... The Catholic Christian Church seems to have made the Jewish King David ( father of Bathsheba etc ) into a saint and given him the 29th December as a feast day ... but some friends of mine this afternoon as we discussed this theory that so many things that are " Welsh " were 19c inventions to promote political ideas - in particular Republicanism ... um - yeah : some friends pointed out that there is a Saint " Davy " who sounds a lot like " Dewi " and whose feast day is 20th September ... actually I found several but the famous one is Blessed John Davy who was starved to death ... probably for refusing to sign The Electoral Register - or just for ducking out when Henry VIII was going around Tendering The Oath ... on 8th June 1537 ...
-------------------------------------------------------------------------------------


Last edited by Repwblic on Fri Jan 27, 2017 2:33 am; edited 3 times in total
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PostPosted: Thu Jan 26, 2017 6:29 am    Post subject: Reply with quote

Other historical figures have allure of course too ... tonight's proem ... [ email 26-01-17 ]

Dear XXXX,

I am not well educated and I am very slap dash : my " projects " amount to running notes.

I suggested to XXXX that he suggest to XXXX to write about this for you : he knows this period.

I was copying out poems about " ants " and " bees " which allude to " soldiers " and " workers."

My own poetry is the equivalent activity for others of doing crosswords, sodoku etc for others.

I try to bang them down in minutes - often whilst walking as a way to pass otherwise dead time.

Surely Sir William Shakespeare could never perform this trick -

Of writing rubbishy rhymes at night and then publishing them - quite quick -

For in his day the whole world for him was nothing but a stage :

Whilst in our play our whole world now is but something upon a page -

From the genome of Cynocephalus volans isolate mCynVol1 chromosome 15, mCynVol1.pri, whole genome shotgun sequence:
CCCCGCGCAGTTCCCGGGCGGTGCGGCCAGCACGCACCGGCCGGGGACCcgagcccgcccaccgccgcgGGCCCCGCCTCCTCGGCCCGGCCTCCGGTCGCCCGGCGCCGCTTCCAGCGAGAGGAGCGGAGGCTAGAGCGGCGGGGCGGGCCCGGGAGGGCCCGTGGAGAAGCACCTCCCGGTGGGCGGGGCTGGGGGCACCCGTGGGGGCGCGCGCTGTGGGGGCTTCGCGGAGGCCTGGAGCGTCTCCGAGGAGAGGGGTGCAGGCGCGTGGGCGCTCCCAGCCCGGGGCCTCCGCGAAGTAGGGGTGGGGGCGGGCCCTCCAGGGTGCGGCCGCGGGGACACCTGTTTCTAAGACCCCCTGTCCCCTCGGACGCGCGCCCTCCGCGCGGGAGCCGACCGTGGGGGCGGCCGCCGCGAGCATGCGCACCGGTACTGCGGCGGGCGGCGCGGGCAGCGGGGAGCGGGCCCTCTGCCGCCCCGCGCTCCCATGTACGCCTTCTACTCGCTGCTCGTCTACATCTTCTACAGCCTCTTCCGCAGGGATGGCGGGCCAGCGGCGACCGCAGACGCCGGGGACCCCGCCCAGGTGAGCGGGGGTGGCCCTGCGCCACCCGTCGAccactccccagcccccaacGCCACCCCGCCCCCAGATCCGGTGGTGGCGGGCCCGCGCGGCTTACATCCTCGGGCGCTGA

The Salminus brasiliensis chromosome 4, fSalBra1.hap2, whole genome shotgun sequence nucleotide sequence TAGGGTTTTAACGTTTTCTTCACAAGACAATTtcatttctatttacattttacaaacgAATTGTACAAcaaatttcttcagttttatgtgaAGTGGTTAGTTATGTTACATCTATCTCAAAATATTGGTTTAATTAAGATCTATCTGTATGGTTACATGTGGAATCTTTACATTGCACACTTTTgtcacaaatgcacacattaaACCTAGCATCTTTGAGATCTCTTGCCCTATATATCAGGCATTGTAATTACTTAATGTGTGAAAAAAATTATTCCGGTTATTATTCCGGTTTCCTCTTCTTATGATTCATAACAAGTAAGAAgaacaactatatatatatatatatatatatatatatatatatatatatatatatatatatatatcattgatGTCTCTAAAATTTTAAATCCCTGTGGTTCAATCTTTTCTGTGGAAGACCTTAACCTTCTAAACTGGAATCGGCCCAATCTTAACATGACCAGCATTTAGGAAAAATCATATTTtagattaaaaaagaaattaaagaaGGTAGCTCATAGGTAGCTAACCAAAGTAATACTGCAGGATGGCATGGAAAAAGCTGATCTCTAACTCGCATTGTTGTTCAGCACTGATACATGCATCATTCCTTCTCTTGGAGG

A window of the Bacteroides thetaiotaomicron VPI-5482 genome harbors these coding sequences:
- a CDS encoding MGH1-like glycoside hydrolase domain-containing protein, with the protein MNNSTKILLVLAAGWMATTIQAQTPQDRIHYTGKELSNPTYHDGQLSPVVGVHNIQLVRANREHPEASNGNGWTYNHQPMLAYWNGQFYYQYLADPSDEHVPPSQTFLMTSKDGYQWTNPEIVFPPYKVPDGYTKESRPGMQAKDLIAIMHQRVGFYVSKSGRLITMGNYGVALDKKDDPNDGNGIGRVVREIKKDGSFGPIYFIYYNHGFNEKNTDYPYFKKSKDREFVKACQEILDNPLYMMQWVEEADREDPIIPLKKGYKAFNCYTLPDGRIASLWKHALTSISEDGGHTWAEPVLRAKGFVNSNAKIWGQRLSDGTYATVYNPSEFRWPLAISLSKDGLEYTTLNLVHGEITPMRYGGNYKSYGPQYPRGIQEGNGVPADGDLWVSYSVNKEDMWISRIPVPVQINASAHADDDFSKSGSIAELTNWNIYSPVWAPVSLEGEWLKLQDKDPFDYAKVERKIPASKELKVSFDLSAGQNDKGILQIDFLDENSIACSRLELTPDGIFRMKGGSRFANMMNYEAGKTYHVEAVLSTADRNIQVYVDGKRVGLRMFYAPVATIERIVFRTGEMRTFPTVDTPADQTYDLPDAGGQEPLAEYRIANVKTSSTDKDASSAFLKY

Which is being written by others ... Yet The Bard's Worlds of Words still stick ...

( About twenty minutes - not bad for 06.00am : trying to pass a sleepless night.)

Dai Saw [ my " bardic " tag of thirty five years ]

Regards,

David B Lawrence

-------------------------------------------------------------------------------------
[ email received 22-01-17 ]

Dear XXXX

I should like to share some words of hope from Waldo Williams that I came across the other day and have been going round in my head ever since. The poem was published in May 1939 amid the clamour for war.

Daw dydd y bydd mawr y rhai bychain,
Daw dydd ni bydd mwy y rhai mawr,
Daw'r bore ni wêl ond brawdoliaeth
Yn casglu teuluoedd y llawr.

The day will come when the little ones shall be great,
The day will come when the mighty shall be no more,
The morning will come that will see only brotherhood
Drawing together the families of the earth.


This hope, we are told, "sustained the poet through the difficult years that were ahead". Now, when the threats to civilisation are in some ways even greater than they were then, it seems to me we need all the hope we can find.

XXXX


https://en.wikipedia.org/wiki/Waldo_Williams

http://www.waldowilliams.com/?page_id=327&lang=en

https://www.theguardian.com/books/booksblog/2015/dec/07/poem-of-the-week-what-is-man-by-waldo-williams-translated-by-rowan-williams

What is Man ?

What is living? The broad hall found
between narrow walls ...

...

... What is it to govern kingdoms? A skill
still crawling on all fours.
And arming kingdoms? A knife placed
in a baby’s fist. ...

... What is love of country? Keeping house
among a cloud of witnesses ...

... What is the world to the wealthy and strong? A wheel,
turning and turning.
What is the world to earth’s little ones? A cradle,
rocking and rocking. ...

[ EXCERPTS FROM THE ABOVE TRANSLATION ]